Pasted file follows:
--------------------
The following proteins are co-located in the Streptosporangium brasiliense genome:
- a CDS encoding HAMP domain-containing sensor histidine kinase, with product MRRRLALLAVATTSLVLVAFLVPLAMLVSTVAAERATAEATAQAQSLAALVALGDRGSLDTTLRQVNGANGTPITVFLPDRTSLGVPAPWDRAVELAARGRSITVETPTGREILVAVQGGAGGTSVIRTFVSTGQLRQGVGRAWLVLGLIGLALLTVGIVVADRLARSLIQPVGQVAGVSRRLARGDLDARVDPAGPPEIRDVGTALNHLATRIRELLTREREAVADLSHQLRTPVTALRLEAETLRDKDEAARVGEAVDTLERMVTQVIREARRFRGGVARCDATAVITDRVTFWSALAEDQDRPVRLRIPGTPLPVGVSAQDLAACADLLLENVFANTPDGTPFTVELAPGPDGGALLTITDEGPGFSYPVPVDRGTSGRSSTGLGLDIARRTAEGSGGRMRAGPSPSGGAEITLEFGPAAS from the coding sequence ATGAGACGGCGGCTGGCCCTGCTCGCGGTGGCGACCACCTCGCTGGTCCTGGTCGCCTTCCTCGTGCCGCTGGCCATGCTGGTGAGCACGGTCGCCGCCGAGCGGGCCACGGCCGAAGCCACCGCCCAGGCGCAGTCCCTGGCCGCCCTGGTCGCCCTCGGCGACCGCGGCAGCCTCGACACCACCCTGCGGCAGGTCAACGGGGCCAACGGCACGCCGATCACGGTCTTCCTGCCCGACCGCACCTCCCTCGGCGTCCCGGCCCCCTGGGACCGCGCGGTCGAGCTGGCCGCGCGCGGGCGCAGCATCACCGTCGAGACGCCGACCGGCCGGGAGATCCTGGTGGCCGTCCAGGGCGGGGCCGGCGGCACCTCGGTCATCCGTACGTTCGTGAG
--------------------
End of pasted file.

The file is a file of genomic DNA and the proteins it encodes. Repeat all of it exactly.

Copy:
The following proteins are co-located in the Streptosporangium brasiliense genome:
- a CDS encoding HAMP domain-containing sensor histidine kinase, with product MRRRLALLAVATTSLVLVAFLVPLAMLVSTVAAERATAEATAQAQSLAALVALGDRGSLDTTLRQVNGANGTPITVFLPDRTSLGVPAPWDRAVELAARGRSITVETPTGREILVAVQGGAGGTSVIRTFVSTGQLRQGVGRAWLVLGLIGLALLTVGIVVADRLARSLIQPVGQVAGVSRRLARGDLDARVDPAGPPEIRDVGTALNHLATRIRELLTREREAVADLSHQLRTPVTALRLEAETLRDKDEAARVGEAVDTLERMVTQVIREARRFRGGVARCDATAVITDRVTFWSALAEDQDRPVRLRIPGTPLPVGVSAQDLAACADLLLENVFANTPDGTPFTVELAPGPDGGALLTITDEGPGFSYPVPVDRGTSGRSSTGLGLDIARRTAEGSGGRMRAGPSPSGGAEITLEFGPAAS from the coding sequence ATGAGACGGCGGCTGGCCCTGCTCGCGGTGGCGACCACCTCGCTGGTCCTGGTCGCCTTCCTCGTGCCGCTGGCCATGCTGGTGAGCACGGTCGCCGCCGAGCGGGCCACGGCCGAAGCCACCGCCCAGGCGCAGTCCCTGGCCGCCCTGGTCGCCCTCGGCGACCGCGGCAGCCTCGACACCACCCTGCGGCAGGTCAACGGGGCCAACGGCACGCCGATCACGGTCTTCCTGCCCGACCGCACCTCCCTCGGCGTCCCGGCCCCCTGGGACCGCGCGGTCGAGCTGGCCGCGCGCGGGCGCAGCATCACCGTCGAGACGCCGACCGGCCGGGAGATCCTGGTGGCCGTCCAGGGCGGGGCCGGCGGCACCTCGGTCATCCGTACGTTCGTGAG